The Celtics are hopeful to have Garnett back on Monday night after a nine-game absence due to a strained right calf.
Oh yeah, Shaq turns 39 on March 6. Maybe Doc will have something special planned for his big man that night.
|And the hits keep on coming as Semih Erden pulls his groin||01.13.11 at 4:13 pm ET|
“This is who we are right now,” Rivers said in announcing the latest injuries to hit the Celtics‘ front court.
Jermaine O’Neal had an MRI Thursday on his sore left knee that acted up in the second half of Monday’s game against Houston.
Rivers is concerned that surgery will likely be needed to correct the issue.
“Don’t know yet,” Rivers said following practice Thursday. “I know he did [have] an MRI. Honestly, my guess is they’re going to have to do something. So, I don’t know that. I’m just using my doctorate right now. My guess is they’ll probably have to do something.”
Complicating matters is a groin pull sustained by back-up center Semih Erden, which kept him out of practice Thursday and limited the Celtics to nine healthy players. With Kevin Garnett still out with a strained right calf, Kendrick Perkins (right knee) not yet cleared for contact practice and Shaquille O’Neal getting limited minutes to save his stamina for later in the season, the Celtics are struggling with depth in the front court.
“It puts more pressure on them,” Rivers said of his remaining healthy front-court players. “Semih couldn’t practice today. He has a groin pull. So, that’s what we are. We have 15 players. We’re going to send Avery [Bradley] down [to D-League] pretty soon, too, so he can get some reps playing basketball. I just think he needs to play basketball. It’s part of it.”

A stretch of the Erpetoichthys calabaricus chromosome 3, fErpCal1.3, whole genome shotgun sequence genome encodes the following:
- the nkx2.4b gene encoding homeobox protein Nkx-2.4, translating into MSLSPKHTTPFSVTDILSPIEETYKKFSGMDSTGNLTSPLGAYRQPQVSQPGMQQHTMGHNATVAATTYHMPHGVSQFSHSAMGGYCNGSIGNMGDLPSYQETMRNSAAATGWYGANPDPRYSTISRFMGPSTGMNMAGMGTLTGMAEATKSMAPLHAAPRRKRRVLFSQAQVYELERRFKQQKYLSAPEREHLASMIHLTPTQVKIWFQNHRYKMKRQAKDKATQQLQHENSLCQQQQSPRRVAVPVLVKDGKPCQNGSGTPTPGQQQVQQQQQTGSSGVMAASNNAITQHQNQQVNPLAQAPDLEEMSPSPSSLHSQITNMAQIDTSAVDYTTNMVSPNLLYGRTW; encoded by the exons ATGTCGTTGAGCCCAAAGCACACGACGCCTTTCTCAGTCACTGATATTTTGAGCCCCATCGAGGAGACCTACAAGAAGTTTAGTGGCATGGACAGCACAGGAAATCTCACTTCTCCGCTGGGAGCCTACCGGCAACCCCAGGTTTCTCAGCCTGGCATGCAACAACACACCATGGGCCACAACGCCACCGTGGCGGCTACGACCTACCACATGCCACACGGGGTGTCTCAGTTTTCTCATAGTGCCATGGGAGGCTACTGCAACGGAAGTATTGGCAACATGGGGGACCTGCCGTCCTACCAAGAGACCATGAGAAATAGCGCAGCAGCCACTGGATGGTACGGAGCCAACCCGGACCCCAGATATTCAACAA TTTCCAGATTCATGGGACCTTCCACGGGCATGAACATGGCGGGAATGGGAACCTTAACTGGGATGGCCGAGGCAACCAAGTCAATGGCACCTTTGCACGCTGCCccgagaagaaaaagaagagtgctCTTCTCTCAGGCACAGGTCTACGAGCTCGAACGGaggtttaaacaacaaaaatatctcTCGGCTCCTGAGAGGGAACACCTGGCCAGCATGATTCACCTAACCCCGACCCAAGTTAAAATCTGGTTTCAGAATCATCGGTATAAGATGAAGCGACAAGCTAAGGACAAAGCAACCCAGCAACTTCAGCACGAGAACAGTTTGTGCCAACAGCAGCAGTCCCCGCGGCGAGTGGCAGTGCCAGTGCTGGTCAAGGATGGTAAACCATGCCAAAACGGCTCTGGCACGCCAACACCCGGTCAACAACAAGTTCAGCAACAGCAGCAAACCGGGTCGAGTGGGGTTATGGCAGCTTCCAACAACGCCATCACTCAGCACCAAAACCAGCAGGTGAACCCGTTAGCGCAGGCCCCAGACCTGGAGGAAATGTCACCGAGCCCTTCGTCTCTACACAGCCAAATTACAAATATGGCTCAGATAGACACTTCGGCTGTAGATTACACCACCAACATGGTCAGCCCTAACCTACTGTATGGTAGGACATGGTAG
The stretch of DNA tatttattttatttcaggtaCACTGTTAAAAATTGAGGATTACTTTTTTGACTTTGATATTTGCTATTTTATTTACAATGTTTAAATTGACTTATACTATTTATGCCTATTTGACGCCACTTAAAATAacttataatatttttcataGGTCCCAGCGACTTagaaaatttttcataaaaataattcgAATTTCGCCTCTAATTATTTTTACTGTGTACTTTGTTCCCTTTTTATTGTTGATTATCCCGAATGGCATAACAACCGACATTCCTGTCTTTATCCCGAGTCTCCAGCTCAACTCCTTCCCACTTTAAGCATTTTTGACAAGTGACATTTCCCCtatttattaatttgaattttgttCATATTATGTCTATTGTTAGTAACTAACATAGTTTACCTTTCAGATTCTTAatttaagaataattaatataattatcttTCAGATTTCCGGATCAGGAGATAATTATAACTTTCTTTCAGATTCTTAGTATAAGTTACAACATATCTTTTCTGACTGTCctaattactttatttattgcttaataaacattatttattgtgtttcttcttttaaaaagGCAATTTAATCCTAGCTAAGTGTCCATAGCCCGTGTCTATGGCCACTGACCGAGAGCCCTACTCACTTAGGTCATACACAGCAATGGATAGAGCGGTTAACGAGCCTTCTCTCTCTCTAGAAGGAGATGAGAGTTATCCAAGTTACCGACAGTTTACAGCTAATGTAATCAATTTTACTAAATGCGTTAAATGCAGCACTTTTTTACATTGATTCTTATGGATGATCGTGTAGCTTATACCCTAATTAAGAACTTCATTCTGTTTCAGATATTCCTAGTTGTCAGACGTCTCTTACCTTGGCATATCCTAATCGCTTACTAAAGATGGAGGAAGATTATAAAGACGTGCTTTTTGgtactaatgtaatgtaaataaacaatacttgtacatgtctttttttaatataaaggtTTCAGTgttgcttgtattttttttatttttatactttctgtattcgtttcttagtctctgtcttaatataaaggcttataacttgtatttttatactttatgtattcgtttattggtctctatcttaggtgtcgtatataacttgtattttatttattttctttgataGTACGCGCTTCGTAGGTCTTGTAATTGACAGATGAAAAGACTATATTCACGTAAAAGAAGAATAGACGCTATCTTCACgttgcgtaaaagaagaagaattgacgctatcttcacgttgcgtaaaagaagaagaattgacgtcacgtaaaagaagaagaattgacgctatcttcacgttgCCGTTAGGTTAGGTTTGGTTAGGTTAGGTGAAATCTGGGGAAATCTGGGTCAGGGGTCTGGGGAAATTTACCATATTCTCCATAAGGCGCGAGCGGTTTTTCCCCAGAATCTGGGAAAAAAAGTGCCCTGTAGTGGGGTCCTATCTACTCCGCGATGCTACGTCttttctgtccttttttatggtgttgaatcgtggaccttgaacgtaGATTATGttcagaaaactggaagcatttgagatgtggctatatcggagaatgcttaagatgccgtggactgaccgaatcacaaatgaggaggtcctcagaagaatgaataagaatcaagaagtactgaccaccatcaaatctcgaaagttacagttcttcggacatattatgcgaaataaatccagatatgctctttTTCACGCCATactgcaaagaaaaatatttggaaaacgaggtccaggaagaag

The Celtics face Charlotte on Friday night at TD Garden as they continue their season-long six-game homestand, likely without Garnett, Erden and Jermaine O’Neal.
|Doc Rivers believes Jermaine O’Neal is going to have a sore knee ‘the rest of his life’||01.07.11 at 11:34 pm ET|
Using a flare for the dramatic, Doc Rivers explained why Jermaine O’Neal didn’t play in the second half of Friday’s 20-point blowout win over Toronto. Rivers pointed to Boston’s 67-45 halftime lead and O’Neal’s stiff left knee as reasons O’Neal played just nine minutes, allowing Luke Harangody to have his rookie breakout game. Rivers said the hope is that he’ll be ready for the Bulls in Chicago on Saturday night.
‘His knee was sore, so I knew in the second half I wasn’t going to go with him,” Rivers said of O’Neal’s chronic left knee. “And we had a lead, so we just looked at it and if we could get him through this game and maybe play him [Saturday] it would be great.
“It was a little sore before the game, but it got ‘ at halftime he came to me and said, ‘Man, my knee’s sore.’ So I think his knee’s sore for the rest of his life. But there’s going to be different degrees of pain.’
O’Neal, who has backed up Shaquille O’Neal off the bench, played in seven of the first eight games of the season before missing 19 straight with the bad left knee. Friday marked his eighth game back but Rivers said he will likely have to keep a close eye on his minutes going forward.
O’Neal is averaging 5.1 points and 3.9 rebounds in 15 games for the Celtics this season.
|Irish Coffee: Late Night with Shaquille O’Neal||01.05.11 at 10:24 am ET|
Wake up with the Celtics and your daily dose of Irish Coffee ‘¦
Shaquille O’Neal entered the “Late Show with David Letterman” set wearing a hooded sportcoat, so it was pretty much a success right off the bat. After explaining how he got a cut on his head — banging his dome on a doorway while answering Letterman’s call — he touched on the following subjects:
- On whether Boston fans love him now: “They do.”
- On choosing Boston over New York: “I could’ve played in New York for more dough. … I thought we had a better shot at a championship.”
- On whether he’s ever feared a player: “Never.”
- On who he’d start a team with: “Historically, I’d probably go with Bill Russell.”
- On nobody liking the Lakers: “I don’t.”
- On LeBron James: “He’s a young guy. He’s a fabulous player. … I wish him well. Not too much luck, but I wish him well.”
- On Pat Riley: [sips water]
- On Phil Jackson: [claps] “Great guy.”
- On whether anyone could win 11 titles with his Bulls and Lakers: “I would say yes.”
- On Kobe Bryant: “Fabulous player. Probably the best player in the league right now.”